Wright called the Hillcrest Slatten Ranch intersection near the eBART entrance “a death trap” for cyclists and urged officials to figure out a solution.

“I have been saying that for two years,” he said. “How do we get together (and solve the problem) before we have a cyclist that gets killed? We should be proactive in fixing it.”

Councilman Tony Tiscareno also said he is concerned about traffic, noting more development will be coming in the near vicinity.

“It’s encouraging that we are going to be able to see some more parking, but one of my biggest concerns is traffic and accessibility to that area.”

[BART Director] Keller said BART officials will look to see if better eBART access exists for cyclists in the area and report back to the city within 90 days.

So BART will “study” the bike access issue and report back..well that’s great. It should be noted that two-thirds of riders don’t drive to the station. The drivers are an entitled minority here.

And it’s not just bike/ped access. Keller says parking takes priority over new railcars:

Keller added that once parking is taken care of, BART will be working on purchasing additional cars to assist in overcrowding on trains.

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With the passage of AB-2923, BART has new zoning powers to develop housing around it stations. So how is that process going…?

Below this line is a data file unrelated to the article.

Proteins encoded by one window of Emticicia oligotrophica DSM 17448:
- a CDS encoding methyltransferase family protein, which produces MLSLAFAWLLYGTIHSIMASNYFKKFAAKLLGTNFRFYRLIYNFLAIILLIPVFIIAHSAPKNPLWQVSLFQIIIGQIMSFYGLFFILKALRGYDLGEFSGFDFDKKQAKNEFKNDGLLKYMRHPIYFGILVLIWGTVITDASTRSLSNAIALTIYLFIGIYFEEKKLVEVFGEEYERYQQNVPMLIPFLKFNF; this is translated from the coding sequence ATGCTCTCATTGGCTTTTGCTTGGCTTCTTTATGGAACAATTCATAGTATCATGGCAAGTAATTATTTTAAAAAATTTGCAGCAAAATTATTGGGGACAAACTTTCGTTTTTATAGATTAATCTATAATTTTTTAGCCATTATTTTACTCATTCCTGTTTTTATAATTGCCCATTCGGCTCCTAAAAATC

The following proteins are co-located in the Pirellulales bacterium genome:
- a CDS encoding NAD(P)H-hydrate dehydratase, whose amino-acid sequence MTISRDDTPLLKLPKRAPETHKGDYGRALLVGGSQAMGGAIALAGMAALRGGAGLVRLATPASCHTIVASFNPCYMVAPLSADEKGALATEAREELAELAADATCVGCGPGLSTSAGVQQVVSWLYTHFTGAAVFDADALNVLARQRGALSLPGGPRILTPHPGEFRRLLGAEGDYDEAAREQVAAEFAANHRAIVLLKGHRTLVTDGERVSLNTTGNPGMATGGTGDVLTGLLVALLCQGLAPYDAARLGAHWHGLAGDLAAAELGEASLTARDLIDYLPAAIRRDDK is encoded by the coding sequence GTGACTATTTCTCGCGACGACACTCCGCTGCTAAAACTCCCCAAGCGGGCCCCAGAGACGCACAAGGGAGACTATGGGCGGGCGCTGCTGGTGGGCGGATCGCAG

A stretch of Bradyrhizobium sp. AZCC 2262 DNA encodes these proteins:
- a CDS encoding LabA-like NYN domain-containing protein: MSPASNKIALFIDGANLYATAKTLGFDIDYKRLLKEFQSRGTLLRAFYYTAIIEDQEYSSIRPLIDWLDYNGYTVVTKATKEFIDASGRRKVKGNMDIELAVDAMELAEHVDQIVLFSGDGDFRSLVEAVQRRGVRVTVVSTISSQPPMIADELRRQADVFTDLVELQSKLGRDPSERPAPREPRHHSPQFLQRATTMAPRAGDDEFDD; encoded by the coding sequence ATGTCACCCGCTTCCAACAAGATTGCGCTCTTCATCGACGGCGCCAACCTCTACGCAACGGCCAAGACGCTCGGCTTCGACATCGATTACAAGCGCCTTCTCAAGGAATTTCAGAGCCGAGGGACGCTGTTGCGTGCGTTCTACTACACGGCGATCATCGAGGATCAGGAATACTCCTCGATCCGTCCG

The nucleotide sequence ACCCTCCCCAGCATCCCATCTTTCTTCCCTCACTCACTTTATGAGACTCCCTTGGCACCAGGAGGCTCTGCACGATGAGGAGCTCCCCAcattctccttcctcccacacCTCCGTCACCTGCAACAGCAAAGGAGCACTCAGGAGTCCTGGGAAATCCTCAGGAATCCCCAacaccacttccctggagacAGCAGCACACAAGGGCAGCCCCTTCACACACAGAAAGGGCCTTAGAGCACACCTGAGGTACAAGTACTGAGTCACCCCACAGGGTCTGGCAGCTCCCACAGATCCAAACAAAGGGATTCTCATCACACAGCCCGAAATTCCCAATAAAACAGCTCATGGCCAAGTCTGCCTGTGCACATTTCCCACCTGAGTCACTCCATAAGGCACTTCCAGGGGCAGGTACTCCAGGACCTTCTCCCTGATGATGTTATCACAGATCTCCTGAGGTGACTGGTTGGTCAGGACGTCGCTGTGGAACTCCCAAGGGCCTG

BART identifies funding to add over 800 parking spaces at the Antioch Station

With full funding identified, BART is moving ahead with plans to nearly double the amount of parking at the Antioch Station. Antioch Station currently has 1006 parking stalls. Another 800-plus spaces will be added under this plan.

“The response to the extension has been overwhelmingly positive, except for criticism about the lack of parking,” says BART Director Joel Keller, who represents East Contra Costa County. “We’ve made it a priority to ensure that every rider has access to the new service which takes drivers off the congested Highway 4 corridor.”

The plan calls for converting a plot of BART-owned land just east of the current lot into more than 800 additional parking spaces.

The current daily ridership for the Antioch Station is 3,050 while the forecasted ridership before its opening was 2,270 trips.